R-Value Part 1: What R You Doing?

What R You Doing?

A four part series looking at insulation, R-value, and value.

What is the value of good? No, this isn’t a Zen and the Art of Motorcycle Maintenance moment, but we all want to know how much is really worth it. So you’re building a new home or updating your existing home and you have the same questions we all do. When it comes to insulation, how much is enough? What are my options? And at what point, as the phrase goes, “are we putting lipstick on a pig?”

There are a lot of companies out there to tell you what you need and why their product is best. Do I really need a tank of premium gas? (Probably not.) What is the difference between name-brand bottled water and the store brand? (Very little.) Can I buy generic mayonnaise? (Never, I’m picky about mayo.)

So the first question, “What’s in my wall?”

If you’re building a home and using wood or steel framed construction, you will need to use insulation inside the wall cavity. This is usually cellulose or fiberglass batt or blown insulation. It’s cheap, code compliant, and has been used for decades. But it’s not so great.

Drawbacks of blown-in insulation

  • Not extremely efficient (cost per inch of material, design, and labor continues to rise) spray insulation
  • For added insulation, walls must be made deeper/thicker (sure we can just build thicker walls)
  • Risk of making home too tight and creating dew points in the wall (musty basement or stale air)
  • Highly susceptible to leaks and thermal bridging due to wall studs (ever feel when the weather changes suddenly outside…)
  • Low saturation rate (just like cotton, when it’s wet it doesn’t keep you warm)

Current building codes may also require that continuous insulation is added to the outside of the wall so that every seam in the wall is sealed. This greatly adds to the time, labor, materials, and overall cost of construction. While additional external insulation may increase the R-Value, it does little to improve disaster resistance to high winds, fire, flood, or other challenges from Mother Nature.

Okay, I’ll buy that, but what else can I do?

Well currently you can insulate in the following ways:

  • Batt or blanket fiberglass, mineral wool, plastic or natural fiber insulation.
  • SIPS – Structural Insulated Panel Systems. These are essentially an OSB ice cream sandwich with solid foam insulation as the ice cream.
  • Continuous rigid foam board insulation (Polystyrene, Polyisocyanurate, Polyurethane)
  • Spray foam and foamed in place (Cementitious, Phenolic, Polyisocyanurate, Polyurethane)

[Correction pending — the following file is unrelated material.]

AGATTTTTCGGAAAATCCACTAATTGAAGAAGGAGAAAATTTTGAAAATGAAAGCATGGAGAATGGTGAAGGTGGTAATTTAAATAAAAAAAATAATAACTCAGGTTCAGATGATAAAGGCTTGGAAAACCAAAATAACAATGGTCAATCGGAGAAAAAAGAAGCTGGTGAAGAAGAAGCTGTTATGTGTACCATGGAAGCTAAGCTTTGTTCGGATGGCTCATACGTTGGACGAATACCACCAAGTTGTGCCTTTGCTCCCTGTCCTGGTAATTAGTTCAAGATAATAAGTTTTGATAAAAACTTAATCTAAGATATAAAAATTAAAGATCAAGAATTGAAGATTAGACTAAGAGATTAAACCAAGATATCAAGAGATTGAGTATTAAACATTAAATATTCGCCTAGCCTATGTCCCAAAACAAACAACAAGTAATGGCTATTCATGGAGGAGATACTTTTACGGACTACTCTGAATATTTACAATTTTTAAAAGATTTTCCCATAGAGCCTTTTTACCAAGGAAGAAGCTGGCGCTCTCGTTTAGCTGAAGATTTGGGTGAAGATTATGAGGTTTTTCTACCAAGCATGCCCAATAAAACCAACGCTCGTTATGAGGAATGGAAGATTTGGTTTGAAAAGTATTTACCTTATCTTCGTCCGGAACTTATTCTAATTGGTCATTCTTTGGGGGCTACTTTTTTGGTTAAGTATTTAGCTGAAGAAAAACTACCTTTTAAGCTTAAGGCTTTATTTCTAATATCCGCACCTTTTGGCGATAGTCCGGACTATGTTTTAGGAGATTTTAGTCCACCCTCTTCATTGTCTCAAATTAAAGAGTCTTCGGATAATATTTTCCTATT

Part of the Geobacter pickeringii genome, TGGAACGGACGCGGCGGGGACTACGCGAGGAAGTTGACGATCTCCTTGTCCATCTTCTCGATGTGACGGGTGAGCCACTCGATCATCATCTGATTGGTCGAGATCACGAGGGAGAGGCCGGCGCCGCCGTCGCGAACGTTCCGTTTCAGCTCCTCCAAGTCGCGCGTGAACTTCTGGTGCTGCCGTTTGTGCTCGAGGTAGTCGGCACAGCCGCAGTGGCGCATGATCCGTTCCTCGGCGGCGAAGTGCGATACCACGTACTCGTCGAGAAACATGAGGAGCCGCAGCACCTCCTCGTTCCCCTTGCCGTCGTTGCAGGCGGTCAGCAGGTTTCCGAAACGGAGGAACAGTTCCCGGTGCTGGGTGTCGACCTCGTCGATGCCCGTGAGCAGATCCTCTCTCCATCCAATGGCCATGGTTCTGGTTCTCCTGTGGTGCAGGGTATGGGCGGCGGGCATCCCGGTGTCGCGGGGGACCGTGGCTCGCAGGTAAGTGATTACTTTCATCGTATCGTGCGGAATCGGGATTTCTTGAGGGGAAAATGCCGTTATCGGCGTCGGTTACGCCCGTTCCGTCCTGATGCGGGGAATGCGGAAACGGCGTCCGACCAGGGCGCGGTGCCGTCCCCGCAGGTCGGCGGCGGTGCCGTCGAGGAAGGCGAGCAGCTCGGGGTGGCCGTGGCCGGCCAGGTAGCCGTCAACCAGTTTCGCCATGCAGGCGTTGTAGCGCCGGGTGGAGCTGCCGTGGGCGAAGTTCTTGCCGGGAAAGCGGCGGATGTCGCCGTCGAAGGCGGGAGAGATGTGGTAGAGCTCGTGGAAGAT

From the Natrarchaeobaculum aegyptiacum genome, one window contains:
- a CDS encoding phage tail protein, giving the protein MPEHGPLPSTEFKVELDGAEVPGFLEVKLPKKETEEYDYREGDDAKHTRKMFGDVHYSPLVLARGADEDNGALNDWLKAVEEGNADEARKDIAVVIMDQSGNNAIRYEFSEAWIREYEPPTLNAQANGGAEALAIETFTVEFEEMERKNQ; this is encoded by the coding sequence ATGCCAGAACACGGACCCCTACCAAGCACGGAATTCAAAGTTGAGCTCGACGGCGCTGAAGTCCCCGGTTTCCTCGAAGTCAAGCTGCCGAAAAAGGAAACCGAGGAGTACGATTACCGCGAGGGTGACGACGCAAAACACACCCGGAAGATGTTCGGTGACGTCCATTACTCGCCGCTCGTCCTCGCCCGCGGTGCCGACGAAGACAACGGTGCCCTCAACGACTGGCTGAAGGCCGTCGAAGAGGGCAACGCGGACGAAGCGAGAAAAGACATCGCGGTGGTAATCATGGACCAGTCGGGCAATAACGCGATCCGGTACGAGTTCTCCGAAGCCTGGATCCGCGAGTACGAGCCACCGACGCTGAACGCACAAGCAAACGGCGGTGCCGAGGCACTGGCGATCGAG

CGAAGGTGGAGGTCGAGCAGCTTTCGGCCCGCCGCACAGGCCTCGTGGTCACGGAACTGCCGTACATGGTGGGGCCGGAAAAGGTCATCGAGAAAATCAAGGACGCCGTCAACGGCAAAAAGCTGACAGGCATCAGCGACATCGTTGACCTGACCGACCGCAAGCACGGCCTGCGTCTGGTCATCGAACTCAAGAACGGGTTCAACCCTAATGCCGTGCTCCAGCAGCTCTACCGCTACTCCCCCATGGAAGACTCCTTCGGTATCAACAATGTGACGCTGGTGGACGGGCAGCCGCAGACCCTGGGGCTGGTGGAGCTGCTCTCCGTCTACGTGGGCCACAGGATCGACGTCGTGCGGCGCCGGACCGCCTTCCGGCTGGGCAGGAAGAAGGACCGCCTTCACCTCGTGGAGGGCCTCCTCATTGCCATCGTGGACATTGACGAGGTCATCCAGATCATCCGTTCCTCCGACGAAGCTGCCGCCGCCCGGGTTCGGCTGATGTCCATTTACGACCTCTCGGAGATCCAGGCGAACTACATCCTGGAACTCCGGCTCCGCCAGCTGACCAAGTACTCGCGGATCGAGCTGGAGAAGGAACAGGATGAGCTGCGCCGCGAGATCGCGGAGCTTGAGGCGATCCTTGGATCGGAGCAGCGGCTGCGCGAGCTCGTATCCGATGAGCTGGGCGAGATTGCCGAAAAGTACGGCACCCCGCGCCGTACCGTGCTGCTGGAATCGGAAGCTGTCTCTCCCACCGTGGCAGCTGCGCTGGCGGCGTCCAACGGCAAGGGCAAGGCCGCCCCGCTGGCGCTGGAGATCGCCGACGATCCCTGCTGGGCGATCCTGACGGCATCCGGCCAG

• ICFs (Insulating Concrete Forms)
  • And a few variations on the same theme. Visit this page for more information.

So most of those are well known, but let’s talk about Insulating Concrete Form construction. What is it? If you’re familiar with SIPS, you know that they are like an ice cream sandwich (wood is the cookie, dense insulation is the ice cream). ICFs create the same flavor of wall but put the insulation on both sides of a concrete core. So foam insulation is the cookie and reinforced concrete is the ice-cream. Okay, that sounds hard … Ha, well it is and that’s good. Good and simple.

 

When building with ICFs you only do things once:

  1. Stack the wall
  2. Reinforce the wall as you go
  3. Create openings as you go
  4. Fill the foam forms with concrete keeping them plumb and level as you go
  5. Finish the wall

Compare that to building a cavity wall which can be complex and tedious to do correctly. So many pieces to keep straight and plumb, so much cutting, and so many seams to seal. Cavity walls of all types also suffer from thermal bridging or a thermal shortcut because the studs aren’t insulated. Studs connect the interior to the exterior and act like a straw sharing heat or cold between the inside and outside of a structure.

And that leaves us…

ICFs deliver a wide range of benefits over cavity wall construction (strong, soundproof, vapor barrier, pre-furred) just to name a few, but let’s focus on insulation. The 5” of EPS foam on many ICFs provide R-11 on both sides of a solid concrete wall (R-22 total). Why is that important? The concrete core, while being very strong, is also very slow to change temperature. Insulating both sides keeps the wall temperature incredibly stable. There’s not enough heating during the day or cooling at night to affect the concrete wall. This means the buildings heating or air conditioning doesn’t have to work as hard (or at all in many climates).

Okay, but so what?

Well, not using your HVAC much means that you can buy smaller units to match the need. Purchasing smaller units saves you money upfront, but the ICFs keep the interior temperature so stable that you’ll save money every month (forever) because your HVAC system doesn’t have to work as hard as in traditional cavity wall construction. You also get significant resistance to natural disasters such as fire (4-hour rating), wind protection (200mph), noise (STC 50+), flood (EPS doesn’t rot or host mold or mildew) and decay (protected EPS foam doesn’t decay or lose its insulation value like most other insulation).

So the long and the short of it… [Cue dramatic music, “dunh dunh, duunhhh”]

ICFs just makes sense. They deliver superior results, are safer, greener, and quickly pay for themselves through HVAC equipment savings and reduced monthly utility costs. Okay, now you’re interested, but not all ICFs are alike. How do I know what to buy?

Part two will discuss how we know that ICFs are a better way to build in terms of insulation and R-value. That’s right, we’re gonna hit you with some science baby! Click here for Part 2.

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